From Ancient Reservoirs

“The insidious emergence of HIV/AIDS and the lack of due attention by policymakers illustrate how some outbreaks that start subtly can grow to global proportions if they are not aggressively addressed early on.” — Dr Anthony Fauci

The Infectious Diseases Society of America recognizes climate change as a global health emergency and calls for policies responding to the intrinsic links between warming temperatures and rising sea levels and epidemic and pandemic events as well as other infectious disease threats to public and individual health. — IDSA

The climate system of our world envelopes it.

It represents the state of our atmosphere, our oceans, and the frozen regions we rely on. It interacts with and influences all things living here on Earth.

The present changes we now experience due to a climate in crisis are far-reaching. Disruptive to the balance of life itself. Harmful or even demolishing to ecosystems. Driving species of all kinds into new environments after their old safe places have been changed, disrupted, or taken away.

This is a story that we have become sadly familiar with as the burning of fossil fuels keeps dumping heat-trapping carbon into our atmosphere — resulting in rising seas, melting ice, stronger storms, worsening droughts, expanding heat, and far larger and more dangerous wildfires.

Global examples of emerging infectious diseases NIH

Global examples of emerging and re-emerging infectious diseases. Even before COVID-19, they were growing more numerous. Back in the early 1990s, this map showed just one illness — HIV. To humans, quite a few are now rather new. Others are re-emerging. Many are influenced by the climate crisis in various ways. Image source: Three Decades of Responding to Disease Outbreaks — NIH.

But there is one aspect of our changing climate that is often nuanced and overlooked — how the climate crisis can influence the spread of disease itself. How a disrupted global climate can drive sickness up out of the ancient reservoirs that have harbored it throughout the ages. How it can help accelerate the spread of new illness, make us more susceptible to sickness, or cause the re-emergence of previously well-contained diseases. Given the present context of a global pandemic caused by an entirely new illness — COVID-19 — it’s crucial to take a look at generally how harmful interactions with the natural world, particularly through climate crisis, are increasing risks of new and re-emerging diseases.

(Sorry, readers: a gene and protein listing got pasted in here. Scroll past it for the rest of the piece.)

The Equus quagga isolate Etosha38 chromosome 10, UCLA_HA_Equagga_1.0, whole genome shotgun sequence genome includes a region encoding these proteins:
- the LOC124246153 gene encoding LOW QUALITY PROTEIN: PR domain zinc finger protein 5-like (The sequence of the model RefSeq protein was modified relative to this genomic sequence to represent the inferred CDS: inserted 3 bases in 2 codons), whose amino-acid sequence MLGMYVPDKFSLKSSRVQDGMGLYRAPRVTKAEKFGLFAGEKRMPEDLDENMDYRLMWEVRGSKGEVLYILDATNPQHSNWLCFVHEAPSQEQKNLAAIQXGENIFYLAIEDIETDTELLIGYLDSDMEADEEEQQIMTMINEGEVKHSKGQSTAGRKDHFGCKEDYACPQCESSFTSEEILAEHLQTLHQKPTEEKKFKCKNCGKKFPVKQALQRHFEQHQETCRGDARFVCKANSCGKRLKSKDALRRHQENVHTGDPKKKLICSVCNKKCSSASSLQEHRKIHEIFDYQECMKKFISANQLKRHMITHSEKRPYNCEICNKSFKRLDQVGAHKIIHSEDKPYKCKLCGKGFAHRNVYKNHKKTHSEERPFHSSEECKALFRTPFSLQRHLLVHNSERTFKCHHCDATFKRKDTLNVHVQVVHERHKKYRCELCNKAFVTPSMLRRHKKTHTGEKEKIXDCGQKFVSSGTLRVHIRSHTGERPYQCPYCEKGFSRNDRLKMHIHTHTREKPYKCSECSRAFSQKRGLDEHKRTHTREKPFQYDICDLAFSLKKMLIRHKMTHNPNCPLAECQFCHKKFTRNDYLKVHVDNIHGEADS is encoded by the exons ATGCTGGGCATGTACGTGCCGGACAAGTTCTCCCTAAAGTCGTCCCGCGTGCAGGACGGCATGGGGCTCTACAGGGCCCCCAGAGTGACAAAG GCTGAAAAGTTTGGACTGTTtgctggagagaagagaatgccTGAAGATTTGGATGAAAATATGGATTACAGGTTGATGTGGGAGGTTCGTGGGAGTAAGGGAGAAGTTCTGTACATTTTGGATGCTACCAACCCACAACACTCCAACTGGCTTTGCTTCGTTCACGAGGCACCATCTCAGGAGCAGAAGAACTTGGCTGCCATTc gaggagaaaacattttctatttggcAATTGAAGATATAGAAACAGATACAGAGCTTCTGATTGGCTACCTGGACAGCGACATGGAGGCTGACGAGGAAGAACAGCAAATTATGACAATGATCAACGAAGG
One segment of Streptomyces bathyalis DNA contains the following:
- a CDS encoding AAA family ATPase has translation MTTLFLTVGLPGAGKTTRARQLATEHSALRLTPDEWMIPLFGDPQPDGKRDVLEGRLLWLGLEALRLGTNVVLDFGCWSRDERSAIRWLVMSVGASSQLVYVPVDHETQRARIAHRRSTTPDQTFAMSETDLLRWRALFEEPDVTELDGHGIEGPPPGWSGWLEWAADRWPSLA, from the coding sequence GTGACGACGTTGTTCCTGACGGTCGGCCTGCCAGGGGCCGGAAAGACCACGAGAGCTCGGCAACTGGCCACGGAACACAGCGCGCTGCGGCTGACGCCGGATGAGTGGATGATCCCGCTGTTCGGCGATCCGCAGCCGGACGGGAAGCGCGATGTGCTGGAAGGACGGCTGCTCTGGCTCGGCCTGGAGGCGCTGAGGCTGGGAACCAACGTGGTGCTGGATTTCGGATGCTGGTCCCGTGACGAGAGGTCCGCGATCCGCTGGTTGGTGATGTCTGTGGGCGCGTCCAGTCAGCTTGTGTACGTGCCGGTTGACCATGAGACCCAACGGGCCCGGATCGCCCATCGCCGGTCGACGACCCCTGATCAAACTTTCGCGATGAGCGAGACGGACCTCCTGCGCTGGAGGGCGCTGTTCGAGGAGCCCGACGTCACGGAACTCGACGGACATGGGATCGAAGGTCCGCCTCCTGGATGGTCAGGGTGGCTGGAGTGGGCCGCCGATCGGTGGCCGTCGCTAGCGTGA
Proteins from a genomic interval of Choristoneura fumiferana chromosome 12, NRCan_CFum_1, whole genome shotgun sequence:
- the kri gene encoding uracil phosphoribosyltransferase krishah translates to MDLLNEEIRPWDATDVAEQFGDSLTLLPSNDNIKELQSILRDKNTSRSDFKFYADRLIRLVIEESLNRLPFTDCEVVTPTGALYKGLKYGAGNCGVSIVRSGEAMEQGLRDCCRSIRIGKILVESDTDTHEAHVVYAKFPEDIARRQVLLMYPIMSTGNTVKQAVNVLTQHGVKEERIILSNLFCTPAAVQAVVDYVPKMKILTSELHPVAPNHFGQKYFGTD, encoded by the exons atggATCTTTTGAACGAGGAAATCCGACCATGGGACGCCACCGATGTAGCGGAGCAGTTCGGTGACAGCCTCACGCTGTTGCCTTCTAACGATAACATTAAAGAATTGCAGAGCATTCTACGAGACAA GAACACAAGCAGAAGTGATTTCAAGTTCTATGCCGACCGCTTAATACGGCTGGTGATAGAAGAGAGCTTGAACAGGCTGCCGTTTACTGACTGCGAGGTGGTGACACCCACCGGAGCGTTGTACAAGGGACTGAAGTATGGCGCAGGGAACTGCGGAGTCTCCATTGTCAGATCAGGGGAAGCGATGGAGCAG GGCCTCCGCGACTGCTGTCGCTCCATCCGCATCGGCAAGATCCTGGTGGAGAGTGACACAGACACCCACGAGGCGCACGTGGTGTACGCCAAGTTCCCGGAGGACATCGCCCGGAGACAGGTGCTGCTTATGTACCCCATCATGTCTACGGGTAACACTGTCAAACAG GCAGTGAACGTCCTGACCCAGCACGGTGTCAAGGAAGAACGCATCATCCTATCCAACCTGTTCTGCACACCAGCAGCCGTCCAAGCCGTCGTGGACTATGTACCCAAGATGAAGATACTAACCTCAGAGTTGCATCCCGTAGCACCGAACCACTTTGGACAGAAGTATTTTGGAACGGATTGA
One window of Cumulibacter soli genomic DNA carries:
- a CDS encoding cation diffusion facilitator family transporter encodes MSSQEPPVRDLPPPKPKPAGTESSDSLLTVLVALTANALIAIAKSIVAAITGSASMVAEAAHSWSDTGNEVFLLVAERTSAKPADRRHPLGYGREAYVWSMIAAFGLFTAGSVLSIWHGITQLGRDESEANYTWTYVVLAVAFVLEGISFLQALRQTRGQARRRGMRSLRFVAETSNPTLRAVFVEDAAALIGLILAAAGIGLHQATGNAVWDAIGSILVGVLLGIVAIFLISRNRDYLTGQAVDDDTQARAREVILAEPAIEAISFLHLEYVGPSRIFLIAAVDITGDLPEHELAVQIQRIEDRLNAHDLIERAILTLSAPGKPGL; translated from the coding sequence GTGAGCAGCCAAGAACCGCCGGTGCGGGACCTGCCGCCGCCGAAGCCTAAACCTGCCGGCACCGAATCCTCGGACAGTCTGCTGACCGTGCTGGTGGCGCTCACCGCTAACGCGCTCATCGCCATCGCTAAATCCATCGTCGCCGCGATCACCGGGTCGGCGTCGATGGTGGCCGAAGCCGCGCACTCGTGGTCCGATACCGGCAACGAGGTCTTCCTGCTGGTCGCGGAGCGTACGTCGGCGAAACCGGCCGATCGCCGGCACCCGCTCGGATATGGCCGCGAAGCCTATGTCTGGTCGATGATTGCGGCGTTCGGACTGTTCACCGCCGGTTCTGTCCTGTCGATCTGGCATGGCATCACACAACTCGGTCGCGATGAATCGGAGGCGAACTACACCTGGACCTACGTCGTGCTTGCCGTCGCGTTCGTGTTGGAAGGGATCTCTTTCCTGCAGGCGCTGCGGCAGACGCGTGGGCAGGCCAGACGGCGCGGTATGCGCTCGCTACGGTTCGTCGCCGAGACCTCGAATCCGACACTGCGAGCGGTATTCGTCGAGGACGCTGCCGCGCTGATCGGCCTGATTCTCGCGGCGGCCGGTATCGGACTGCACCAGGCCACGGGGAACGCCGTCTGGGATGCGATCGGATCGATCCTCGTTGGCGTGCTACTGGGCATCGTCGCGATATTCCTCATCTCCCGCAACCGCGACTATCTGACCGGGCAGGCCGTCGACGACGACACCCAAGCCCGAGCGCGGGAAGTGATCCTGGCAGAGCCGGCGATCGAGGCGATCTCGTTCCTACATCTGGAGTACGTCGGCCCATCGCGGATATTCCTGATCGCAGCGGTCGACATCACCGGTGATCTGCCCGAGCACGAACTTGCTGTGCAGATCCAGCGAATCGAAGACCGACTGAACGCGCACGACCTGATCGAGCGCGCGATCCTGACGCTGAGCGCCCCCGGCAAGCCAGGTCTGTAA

Reservoirs as Illness Havens

For what we know of as illness is also a kind of life.

Bacteria are micro-organisms. Viruses are pseudo-life and life-altering. And parasites are living things that dwell within or upon other living things. Climate change can generate or worsen such illnesses by directly affecting their environments as well. Creating the conditions that facilitate the transfer of diseases from typical ranges — called reservoirs — to new hosts. Developing pathways for expanded or new (novel) infections.

An illness reservoir is any person, animal, plant, soil or substance in which an infectious agent normally lives and multiplies. A harbor for the bacteria, viruses, or parasites that cause disease.

Human beings are reservoirs for certain diseases. These could be living humans or the dead — long buried and held dormant in ancient frozen tundra for hundreds or even tens of thousands of years. It is possible that the devastating illness smallpox (Variola virus), which was recently considered eradicated, may still be harbored by frozen dead humans entombed in the permafrost. That permafrost is now thawing as the Arctic heats up.

Animals can also be reservoirs — rabies, for example, lives in bats, raccoons, skunks, and foxes. Cholera is a bacteria that lives in water. It can also live in humans and zooplankton. And there is a link between the spread of Cholera and the loss of water security — which the climate crisis risks. Anthrax lives in herd animals like sheep and reindeer. Because it is capable of developing spores, Anthrax can survive for decades in the bodies of dead reindeer and the climate crisis produced thaw of permafrost has already resulted in new outbreaks of this illness in herd animals and, in rarer possible cases, human beings. Dengue fever is a nasty virus harbored by both humans and mosquitoes. And it is worth noting for diseases which cause illness and loss of life in human beings that mosquitoes — whose range can be greatly altered by changes in climate — weigh quite heavily.

Zoonosis — The Transfer of Illness From Animals to Humans

During recent years, human beings have unfortunately seen the emergence of numerous new or novel illnesses. Many of these illnesses have arisen as the result of mistreatment of nature. Our disruption of the natural world and harmful or abusive relationships with animals appears to have done double duty in getting us ill. For a good share of the nastier new ailments have arisen as the result of zoonosis — or the transfer of diseases that previously affected only animals to human beings — involving such harmful acts.

The harmful bushmeat trade in Africa is thought to be the origin of the novel HIV virus transferring from its original reservoir in primates as SIV before mutating into a stronger illness in humans during the 20th Century to become common from the 1980s onward. Though there is little clear and present evidence that the jump from animals to humans for HIV was directly influenced by the climate crisis, the link between harmful industry and disease transfer is a bit close for comfort here. It is also worth noting that those living with HIV are among the most vulnerable to increasing extreme weather events and related disruption of human habitat and support systems driven by the climate crisis.

SARS illnesses (of which COVID-19 is a subset) and Ebola are also novel viruses in humans. As with HIV, they are likely zoonotic illnesses. This means they originated in animal host reservoirs but, through some process of contact, transferred to human beings. These viruses are still rather mysterious in that they presently have unconfirmed reservoirs. But both are reasonably suspected to be harbored by animals — with tropical and subtropical bats relatively high on the list.